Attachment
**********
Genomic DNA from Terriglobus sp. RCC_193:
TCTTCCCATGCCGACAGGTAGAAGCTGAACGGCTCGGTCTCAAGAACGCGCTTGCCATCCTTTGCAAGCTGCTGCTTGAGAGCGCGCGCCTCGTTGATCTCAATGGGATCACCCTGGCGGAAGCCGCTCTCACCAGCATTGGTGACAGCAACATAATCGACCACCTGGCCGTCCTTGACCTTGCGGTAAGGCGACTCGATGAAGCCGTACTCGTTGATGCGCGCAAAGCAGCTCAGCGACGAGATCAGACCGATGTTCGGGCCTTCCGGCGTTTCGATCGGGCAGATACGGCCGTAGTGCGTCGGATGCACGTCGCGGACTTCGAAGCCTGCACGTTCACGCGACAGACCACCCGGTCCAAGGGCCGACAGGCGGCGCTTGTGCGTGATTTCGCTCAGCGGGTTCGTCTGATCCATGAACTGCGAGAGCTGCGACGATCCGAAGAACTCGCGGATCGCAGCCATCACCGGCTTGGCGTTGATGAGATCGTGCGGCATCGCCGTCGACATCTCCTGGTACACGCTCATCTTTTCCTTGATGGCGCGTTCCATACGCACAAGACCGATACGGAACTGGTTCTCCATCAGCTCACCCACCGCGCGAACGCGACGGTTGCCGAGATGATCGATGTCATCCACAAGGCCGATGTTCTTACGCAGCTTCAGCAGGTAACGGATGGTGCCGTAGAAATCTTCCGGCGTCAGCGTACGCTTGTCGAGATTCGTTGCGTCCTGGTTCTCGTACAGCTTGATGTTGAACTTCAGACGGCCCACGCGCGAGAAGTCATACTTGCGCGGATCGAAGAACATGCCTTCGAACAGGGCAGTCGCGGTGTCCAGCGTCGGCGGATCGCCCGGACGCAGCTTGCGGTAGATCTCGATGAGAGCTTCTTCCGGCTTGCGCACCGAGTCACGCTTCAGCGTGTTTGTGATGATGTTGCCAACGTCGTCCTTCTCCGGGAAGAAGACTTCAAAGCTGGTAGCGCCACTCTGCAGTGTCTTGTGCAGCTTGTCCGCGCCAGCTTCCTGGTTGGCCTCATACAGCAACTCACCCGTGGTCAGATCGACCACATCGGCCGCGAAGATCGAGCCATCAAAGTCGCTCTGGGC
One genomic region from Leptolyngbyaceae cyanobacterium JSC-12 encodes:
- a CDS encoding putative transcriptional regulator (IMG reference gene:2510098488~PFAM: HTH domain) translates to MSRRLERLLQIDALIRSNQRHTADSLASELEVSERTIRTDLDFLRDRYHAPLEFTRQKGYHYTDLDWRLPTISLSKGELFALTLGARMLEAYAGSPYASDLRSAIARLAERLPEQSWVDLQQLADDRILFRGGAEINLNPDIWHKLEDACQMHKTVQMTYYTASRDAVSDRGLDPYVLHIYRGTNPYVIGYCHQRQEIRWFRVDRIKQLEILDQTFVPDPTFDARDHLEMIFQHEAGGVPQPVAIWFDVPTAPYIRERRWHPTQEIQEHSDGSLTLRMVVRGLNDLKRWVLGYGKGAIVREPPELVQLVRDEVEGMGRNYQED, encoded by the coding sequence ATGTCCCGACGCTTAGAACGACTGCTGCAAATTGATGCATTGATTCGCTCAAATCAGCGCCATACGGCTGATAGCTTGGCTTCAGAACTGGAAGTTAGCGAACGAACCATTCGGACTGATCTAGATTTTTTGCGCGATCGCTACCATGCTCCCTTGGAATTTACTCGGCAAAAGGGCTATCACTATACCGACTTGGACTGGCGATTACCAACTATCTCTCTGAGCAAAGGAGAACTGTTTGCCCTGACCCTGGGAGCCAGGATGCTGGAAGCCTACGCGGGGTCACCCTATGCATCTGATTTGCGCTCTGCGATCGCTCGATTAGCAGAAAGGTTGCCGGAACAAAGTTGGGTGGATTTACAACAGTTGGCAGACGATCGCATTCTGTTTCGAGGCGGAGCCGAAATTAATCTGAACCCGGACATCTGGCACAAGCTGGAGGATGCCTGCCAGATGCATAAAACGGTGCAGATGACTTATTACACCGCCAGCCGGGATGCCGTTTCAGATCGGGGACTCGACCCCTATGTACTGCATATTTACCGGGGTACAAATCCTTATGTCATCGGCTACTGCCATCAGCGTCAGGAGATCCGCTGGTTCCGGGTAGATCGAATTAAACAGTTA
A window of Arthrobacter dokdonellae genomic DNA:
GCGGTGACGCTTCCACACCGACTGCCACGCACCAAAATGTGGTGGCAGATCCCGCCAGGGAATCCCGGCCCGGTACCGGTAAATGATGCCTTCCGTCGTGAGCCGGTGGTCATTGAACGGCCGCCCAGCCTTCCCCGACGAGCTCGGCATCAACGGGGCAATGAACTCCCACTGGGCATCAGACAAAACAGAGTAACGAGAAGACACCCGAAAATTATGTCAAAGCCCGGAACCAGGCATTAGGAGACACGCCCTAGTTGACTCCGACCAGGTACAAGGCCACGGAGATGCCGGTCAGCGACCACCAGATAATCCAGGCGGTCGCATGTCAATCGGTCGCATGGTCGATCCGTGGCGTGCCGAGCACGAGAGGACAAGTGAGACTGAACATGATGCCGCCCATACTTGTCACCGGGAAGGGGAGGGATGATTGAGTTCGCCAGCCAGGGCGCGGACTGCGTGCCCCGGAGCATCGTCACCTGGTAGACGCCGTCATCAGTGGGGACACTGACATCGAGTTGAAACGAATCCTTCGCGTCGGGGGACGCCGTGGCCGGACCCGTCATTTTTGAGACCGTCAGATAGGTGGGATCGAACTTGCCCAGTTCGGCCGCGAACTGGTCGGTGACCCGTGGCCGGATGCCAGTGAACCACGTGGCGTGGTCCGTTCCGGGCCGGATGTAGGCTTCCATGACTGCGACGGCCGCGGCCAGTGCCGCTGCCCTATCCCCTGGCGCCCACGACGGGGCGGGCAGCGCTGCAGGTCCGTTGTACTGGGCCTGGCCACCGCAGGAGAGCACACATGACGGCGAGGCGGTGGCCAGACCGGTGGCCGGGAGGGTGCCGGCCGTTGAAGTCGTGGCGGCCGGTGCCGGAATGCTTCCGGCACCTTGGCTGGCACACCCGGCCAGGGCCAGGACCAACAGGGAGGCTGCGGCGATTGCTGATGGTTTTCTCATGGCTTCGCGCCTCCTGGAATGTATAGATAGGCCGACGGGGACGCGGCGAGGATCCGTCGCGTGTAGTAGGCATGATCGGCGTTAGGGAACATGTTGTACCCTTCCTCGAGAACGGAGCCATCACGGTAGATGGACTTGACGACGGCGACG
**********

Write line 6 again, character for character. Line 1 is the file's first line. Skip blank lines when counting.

GCGGTGACGCTTCCACACCGACTGCCACGCACCAAAATGTGGTGGCAGATCCCGCCAGGGAATCCCGGCCCGGTACCGGTAAATGATGCCTTCCGTCGTGAGCCGGTGGTCATTGAACGGCCGCCCAGCCTTCCCCGACGAGCTCGGCATCAACGGGGCAATGAACTCCCACTGGGCATCAGACAAAACAGAGTAACGAGAAGACACCCGAAAATTATGTCAAAGCCCGGAACCAGGCATTAGGAGACACGCCCTAGTTGACTCCGACCAGGTACAAGGCCACGGAGATGCCGGTCAGCGACCACCAGATAATCCAGGCGGTCGCATGTCAATCGGTCGCATGGTCGATCCGTGGCGTGCCGAGCACGAGAGGACAAGTGAGACTGAACATGATGCCGCCCATACTTGTCACCGGGAAGGGGAGGGATGATTGAGTTCGCCAGCCAGGGCGCGGACTGCGTGCCCCGGAGCATCGTCACCTGGTAGACGCCGTCATCAGTGGGGACACTGACATCGAGTTGAAACGAATCCTTCGCGTCGGGGGACGCCGTGGCCGGACCCGTCATTTTTGAGACCGTCAGATAGGTGGGATCGAACTTGCCCAGTTCGGCCGCGAACTGGTCGGTGACCCGTGGCCGGATGCCAGTGAACCACGTGGCGTGGTCCGTTCCGGGCCGGATGTAGGCTTCCATGACTGCGACGGCCGCGGCCAGTGCCGCTGCCCTATCCCCTGGCGCCCACGACGGGGCGGGCAGCGCTGCAGGTCCGTTGTACTGGGCCTGGCCACCGCAGGAGAGCACACATGACGGCGAGGCGGTGGCCAGACCGGTGGCCGGGAGGGTGCCGGCCGTTGAAGTCGTGGCGGCCGGTGCCGGAATGCTTCCGGCACCTTGGCTGGCACACCCGGCCAGGGCCAGGACCAACAGGGAGGCTGCGGCGATTGCTGATGGTTTTCTCATGGCTTCGCGCCTCCTGGAATGTATAGATAGGCCGACGGGGACGCGGCGAGGATCCGTCGCGTGTAGTAGGCATGATCGGCGTTAGGGAACATGTTGTACCCTTCCTCGAGAACGGAGCCATCACGGTAGATGGACTTGACGACGGCGACG